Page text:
A U.S. helicopter raid on a car in southern Somalia, has killed a significant Al-Qaeda terrorist. Saleh Ali Saleh Nabhan, who was wanted by the FBI for a series of attacks on American and Israeli targets, was killed along with at least one other Al-Qaeda terrorist. Nabhan was considered one of Al-Qaeda's leading activists in the region and, according to Somalia expert Rashid Abdi, "a man with an important organizational memory, and if a key figure like him is killed, it always has a major impact."
Nabhan was wanted by the FBI in connection with the 1998 bombings of American embassies in Tanzania and Kenya, a 2002 bombing of an Israeli-owned Kenyan hotel, and a 2002 attempt to shoot down an Israeli airliner in Kenya. Nabhan was believed to be an associate of Al Qaeda member Harun Fazul, who was indicted in the 1998 bombings of the U.S. embassies.
The strike followed a 2006 declaration by the FBI seeking the arrest of Nabhan, in connection to the embassy bombings, as well as a failed strike against him in March of 2008. Such foreign strikes are a relatively rare affair in Somalia, where the Al-Qaeda linked Al-Shabab movement controls large chunks of territory and has fought years of continuous civil war. The French have conducted raids in response to pirate attacks, but Western countries largely have stayed away from direct involvement against the growing Al-Shabab movement.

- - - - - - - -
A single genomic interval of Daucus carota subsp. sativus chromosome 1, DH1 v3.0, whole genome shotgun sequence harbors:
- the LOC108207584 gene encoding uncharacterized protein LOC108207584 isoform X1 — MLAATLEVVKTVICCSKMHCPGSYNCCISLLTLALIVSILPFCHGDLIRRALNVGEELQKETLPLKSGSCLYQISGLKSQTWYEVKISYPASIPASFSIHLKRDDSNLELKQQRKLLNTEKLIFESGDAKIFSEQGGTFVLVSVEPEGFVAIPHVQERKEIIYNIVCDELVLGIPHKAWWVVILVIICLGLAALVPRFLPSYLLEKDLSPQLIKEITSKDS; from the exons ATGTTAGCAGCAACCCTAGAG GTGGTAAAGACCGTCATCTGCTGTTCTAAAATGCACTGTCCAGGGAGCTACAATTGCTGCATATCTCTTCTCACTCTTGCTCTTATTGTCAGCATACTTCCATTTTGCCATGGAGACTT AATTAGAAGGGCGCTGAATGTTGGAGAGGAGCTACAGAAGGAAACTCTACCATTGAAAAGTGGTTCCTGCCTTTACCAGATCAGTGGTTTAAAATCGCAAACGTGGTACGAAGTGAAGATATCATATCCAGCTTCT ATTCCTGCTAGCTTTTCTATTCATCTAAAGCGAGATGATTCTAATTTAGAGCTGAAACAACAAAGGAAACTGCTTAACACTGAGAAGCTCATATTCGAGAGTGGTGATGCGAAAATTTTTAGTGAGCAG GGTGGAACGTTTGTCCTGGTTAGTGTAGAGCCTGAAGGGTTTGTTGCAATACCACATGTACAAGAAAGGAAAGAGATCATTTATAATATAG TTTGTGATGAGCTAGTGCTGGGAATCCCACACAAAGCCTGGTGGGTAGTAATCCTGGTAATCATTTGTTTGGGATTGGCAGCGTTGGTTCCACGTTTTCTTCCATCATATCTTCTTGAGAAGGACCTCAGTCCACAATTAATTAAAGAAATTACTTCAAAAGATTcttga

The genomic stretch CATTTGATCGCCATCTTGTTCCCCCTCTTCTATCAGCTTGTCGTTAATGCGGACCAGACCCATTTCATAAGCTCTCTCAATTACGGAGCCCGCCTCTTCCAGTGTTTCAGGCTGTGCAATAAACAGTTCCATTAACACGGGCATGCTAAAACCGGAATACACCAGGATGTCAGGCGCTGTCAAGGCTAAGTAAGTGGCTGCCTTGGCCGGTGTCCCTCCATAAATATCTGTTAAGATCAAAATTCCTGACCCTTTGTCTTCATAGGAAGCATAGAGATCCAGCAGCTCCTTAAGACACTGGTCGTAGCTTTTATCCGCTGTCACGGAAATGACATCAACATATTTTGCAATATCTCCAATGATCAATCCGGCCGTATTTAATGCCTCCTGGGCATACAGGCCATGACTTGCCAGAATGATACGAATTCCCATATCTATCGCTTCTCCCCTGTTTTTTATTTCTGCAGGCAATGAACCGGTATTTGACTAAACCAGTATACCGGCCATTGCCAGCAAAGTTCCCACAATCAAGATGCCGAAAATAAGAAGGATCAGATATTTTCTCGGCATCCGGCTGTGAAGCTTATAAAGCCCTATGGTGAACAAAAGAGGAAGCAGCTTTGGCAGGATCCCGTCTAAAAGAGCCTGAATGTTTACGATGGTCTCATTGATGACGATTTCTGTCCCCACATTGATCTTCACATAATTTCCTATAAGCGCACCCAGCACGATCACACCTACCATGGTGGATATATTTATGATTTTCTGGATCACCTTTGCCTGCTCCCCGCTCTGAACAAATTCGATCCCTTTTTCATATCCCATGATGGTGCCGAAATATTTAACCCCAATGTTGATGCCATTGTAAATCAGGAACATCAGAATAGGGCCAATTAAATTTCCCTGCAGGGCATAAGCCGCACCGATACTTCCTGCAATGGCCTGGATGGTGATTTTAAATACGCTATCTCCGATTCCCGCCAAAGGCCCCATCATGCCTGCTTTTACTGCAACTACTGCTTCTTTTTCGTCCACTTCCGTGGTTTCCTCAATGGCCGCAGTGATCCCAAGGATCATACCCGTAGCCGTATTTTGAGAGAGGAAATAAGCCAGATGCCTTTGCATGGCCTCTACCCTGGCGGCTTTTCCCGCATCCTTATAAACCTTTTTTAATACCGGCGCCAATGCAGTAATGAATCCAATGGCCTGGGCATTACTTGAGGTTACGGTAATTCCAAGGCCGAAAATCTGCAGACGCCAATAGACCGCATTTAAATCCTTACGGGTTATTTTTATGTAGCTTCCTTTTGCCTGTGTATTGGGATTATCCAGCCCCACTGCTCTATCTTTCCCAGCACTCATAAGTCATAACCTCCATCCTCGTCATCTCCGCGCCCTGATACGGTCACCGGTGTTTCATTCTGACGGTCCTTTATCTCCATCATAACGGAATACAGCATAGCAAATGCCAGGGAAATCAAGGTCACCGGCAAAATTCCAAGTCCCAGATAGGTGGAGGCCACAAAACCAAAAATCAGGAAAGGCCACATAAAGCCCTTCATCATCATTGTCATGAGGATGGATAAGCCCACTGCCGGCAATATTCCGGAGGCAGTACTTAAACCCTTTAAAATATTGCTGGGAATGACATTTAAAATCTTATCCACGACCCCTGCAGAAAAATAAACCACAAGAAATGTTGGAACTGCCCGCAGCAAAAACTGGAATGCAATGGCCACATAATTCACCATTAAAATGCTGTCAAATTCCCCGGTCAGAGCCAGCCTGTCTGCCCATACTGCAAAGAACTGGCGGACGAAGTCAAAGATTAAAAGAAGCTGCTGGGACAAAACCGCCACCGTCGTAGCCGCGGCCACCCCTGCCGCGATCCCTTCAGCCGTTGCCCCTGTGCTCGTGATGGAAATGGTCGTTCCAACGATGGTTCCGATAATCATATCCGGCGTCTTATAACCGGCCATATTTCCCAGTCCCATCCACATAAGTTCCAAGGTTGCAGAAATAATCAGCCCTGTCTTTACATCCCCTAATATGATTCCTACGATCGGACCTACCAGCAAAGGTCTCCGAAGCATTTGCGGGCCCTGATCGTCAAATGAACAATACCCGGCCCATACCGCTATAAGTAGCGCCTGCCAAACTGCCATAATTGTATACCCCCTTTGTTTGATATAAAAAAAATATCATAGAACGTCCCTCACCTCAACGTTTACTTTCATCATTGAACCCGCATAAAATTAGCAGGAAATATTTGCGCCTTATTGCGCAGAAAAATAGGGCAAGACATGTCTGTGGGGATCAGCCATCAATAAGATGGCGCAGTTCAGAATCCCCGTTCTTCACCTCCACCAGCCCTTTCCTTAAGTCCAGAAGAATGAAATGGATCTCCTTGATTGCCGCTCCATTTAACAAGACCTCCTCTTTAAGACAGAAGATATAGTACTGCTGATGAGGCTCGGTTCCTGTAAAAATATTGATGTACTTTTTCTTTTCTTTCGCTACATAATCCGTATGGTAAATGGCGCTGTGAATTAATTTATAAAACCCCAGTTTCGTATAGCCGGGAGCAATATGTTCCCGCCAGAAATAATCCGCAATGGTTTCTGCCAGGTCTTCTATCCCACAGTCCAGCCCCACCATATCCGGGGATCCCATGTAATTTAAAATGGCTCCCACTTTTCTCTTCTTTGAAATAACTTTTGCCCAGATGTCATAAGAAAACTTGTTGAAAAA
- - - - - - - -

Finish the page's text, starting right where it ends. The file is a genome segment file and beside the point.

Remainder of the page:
However, targeted strikes may be used in the future to prevent Al-Qaeda from gaining a larger foothold in the failed Somali state. An unnamed Somali government official praised the attack and said it creates an opportunity:
"These young fighters do not have the same skills as their colleagues in Afghanistan or elsewhere when it comes to foreign airstrikes… They are in confusion now. I hope the world takes action."
The attack would hurt al Qaeda more than Al-Shabab, Abdi said. An Al-Qaeda spokesman threatened that Americans "will taste the bitterness of our response."